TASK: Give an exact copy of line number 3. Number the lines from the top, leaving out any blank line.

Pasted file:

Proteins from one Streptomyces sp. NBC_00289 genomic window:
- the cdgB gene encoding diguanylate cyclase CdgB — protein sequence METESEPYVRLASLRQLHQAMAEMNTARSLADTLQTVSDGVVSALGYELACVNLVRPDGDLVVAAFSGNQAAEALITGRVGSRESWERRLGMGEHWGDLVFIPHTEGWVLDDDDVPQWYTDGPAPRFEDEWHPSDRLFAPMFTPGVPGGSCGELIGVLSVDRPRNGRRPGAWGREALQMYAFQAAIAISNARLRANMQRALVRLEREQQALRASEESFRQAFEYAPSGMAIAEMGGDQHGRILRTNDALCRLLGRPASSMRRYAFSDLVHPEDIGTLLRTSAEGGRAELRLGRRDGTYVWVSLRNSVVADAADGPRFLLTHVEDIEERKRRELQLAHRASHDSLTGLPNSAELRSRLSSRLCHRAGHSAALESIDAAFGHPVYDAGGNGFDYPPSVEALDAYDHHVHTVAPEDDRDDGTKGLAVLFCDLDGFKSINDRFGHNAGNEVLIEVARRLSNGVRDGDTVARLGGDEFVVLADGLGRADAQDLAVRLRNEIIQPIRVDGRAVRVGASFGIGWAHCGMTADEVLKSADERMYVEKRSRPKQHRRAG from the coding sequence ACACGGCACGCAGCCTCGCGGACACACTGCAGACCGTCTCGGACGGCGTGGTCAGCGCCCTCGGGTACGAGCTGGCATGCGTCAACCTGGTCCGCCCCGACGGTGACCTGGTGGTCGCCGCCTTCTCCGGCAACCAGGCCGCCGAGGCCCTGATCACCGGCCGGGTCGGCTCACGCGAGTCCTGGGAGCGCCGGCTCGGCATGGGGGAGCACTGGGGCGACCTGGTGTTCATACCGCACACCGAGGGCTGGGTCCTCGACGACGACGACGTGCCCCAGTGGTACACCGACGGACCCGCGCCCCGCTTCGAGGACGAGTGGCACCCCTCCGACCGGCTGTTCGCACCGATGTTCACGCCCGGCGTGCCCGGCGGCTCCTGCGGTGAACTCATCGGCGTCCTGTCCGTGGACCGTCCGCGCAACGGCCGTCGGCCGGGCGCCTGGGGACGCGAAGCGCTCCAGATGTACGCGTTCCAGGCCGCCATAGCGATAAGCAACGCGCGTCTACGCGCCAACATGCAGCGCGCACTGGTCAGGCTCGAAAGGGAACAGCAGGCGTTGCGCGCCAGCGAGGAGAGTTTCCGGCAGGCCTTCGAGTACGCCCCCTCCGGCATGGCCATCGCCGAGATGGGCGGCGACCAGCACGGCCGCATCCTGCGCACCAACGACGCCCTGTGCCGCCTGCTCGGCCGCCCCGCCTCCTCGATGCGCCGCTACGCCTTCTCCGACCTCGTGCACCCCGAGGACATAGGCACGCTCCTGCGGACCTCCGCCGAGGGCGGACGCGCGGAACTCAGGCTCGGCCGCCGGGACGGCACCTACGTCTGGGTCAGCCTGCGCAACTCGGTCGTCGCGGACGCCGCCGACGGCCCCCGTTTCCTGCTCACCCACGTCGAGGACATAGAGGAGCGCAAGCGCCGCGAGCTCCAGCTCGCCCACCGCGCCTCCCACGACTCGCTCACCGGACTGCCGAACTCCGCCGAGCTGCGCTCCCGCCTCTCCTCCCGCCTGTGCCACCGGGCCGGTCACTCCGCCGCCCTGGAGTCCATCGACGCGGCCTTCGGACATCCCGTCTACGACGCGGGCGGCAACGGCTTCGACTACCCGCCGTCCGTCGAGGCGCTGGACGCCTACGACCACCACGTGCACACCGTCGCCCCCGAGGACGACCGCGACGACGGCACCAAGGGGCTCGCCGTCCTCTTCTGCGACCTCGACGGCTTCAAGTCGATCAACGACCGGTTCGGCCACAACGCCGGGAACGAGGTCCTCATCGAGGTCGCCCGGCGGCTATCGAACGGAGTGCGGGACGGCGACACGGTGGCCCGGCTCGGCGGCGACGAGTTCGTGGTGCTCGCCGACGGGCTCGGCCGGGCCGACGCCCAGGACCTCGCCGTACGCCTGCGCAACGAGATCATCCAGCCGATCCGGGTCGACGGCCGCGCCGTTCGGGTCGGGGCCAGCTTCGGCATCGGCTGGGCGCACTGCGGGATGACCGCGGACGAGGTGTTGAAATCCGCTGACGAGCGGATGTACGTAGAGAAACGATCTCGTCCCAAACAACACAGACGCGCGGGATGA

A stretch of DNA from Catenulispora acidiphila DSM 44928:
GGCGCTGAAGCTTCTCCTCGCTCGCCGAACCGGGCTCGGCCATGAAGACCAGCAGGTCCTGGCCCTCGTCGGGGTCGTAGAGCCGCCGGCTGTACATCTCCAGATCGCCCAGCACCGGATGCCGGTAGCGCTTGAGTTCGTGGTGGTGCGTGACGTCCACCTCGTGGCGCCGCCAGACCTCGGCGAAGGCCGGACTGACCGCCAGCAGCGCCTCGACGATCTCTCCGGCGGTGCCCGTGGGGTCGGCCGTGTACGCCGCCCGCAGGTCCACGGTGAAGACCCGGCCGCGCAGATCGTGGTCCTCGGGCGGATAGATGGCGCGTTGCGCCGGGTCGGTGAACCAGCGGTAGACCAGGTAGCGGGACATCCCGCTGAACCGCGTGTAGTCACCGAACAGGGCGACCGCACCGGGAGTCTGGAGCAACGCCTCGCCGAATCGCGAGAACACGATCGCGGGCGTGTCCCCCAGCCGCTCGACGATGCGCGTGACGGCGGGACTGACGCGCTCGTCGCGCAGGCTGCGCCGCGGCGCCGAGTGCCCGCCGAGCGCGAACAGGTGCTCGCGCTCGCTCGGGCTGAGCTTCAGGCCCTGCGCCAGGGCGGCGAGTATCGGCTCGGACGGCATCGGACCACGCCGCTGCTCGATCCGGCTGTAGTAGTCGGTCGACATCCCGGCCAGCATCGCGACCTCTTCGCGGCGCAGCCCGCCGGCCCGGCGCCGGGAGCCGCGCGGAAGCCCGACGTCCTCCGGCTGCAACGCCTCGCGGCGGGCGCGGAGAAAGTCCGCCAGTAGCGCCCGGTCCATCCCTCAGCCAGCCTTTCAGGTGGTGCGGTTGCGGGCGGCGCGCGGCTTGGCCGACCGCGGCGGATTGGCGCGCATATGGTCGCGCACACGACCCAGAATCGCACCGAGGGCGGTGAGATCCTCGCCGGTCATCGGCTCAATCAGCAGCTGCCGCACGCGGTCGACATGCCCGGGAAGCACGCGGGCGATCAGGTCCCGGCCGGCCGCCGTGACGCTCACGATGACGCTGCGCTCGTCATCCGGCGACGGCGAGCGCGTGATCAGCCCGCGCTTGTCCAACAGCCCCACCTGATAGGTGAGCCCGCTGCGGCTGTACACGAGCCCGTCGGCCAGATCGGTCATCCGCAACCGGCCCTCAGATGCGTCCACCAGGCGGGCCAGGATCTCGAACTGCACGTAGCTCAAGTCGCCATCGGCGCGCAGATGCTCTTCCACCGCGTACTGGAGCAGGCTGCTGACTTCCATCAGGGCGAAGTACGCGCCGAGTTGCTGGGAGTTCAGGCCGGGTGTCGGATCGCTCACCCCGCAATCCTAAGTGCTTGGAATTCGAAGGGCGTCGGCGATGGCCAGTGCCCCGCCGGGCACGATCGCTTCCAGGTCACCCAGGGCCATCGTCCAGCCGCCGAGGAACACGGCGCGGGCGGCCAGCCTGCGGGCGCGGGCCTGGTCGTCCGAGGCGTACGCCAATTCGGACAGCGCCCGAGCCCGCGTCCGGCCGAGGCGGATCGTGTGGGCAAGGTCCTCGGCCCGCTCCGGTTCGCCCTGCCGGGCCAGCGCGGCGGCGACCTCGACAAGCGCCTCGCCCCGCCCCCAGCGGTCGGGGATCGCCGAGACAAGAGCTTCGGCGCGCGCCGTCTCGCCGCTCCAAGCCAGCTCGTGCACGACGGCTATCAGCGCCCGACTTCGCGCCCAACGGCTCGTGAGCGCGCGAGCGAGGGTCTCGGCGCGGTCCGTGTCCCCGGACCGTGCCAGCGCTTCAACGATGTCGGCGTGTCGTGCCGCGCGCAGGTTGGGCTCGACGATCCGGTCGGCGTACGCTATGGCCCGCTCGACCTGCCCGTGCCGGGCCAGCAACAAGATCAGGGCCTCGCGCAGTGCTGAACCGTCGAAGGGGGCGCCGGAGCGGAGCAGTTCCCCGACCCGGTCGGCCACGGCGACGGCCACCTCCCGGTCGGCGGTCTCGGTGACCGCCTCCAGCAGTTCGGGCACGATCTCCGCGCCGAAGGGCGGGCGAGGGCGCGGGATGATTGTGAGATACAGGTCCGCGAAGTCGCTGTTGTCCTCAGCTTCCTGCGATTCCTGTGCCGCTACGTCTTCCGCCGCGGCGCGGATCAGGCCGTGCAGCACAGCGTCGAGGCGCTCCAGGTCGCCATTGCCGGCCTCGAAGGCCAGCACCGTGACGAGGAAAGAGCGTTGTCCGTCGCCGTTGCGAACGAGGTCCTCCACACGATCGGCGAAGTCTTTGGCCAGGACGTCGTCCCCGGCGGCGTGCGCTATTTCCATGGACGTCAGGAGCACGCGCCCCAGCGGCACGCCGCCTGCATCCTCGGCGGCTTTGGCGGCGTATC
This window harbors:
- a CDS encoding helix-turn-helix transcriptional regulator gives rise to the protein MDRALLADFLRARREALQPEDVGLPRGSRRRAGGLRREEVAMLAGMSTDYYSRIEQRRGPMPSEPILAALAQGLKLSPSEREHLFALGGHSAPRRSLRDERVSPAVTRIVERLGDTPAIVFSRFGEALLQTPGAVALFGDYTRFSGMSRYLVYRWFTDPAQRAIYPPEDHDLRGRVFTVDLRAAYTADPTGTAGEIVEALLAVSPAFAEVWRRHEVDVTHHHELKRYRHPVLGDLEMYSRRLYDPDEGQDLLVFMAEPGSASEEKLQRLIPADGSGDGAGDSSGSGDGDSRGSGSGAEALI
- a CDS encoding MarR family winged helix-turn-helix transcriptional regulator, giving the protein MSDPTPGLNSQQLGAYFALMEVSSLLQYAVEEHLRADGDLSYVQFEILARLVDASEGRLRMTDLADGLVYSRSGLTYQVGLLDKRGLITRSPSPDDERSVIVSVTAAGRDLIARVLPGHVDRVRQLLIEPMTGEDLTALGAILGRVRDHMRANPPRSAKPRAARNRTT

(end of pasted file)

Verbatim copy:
A stretch of DNA from Catenulispora acidiphila DSM 44928: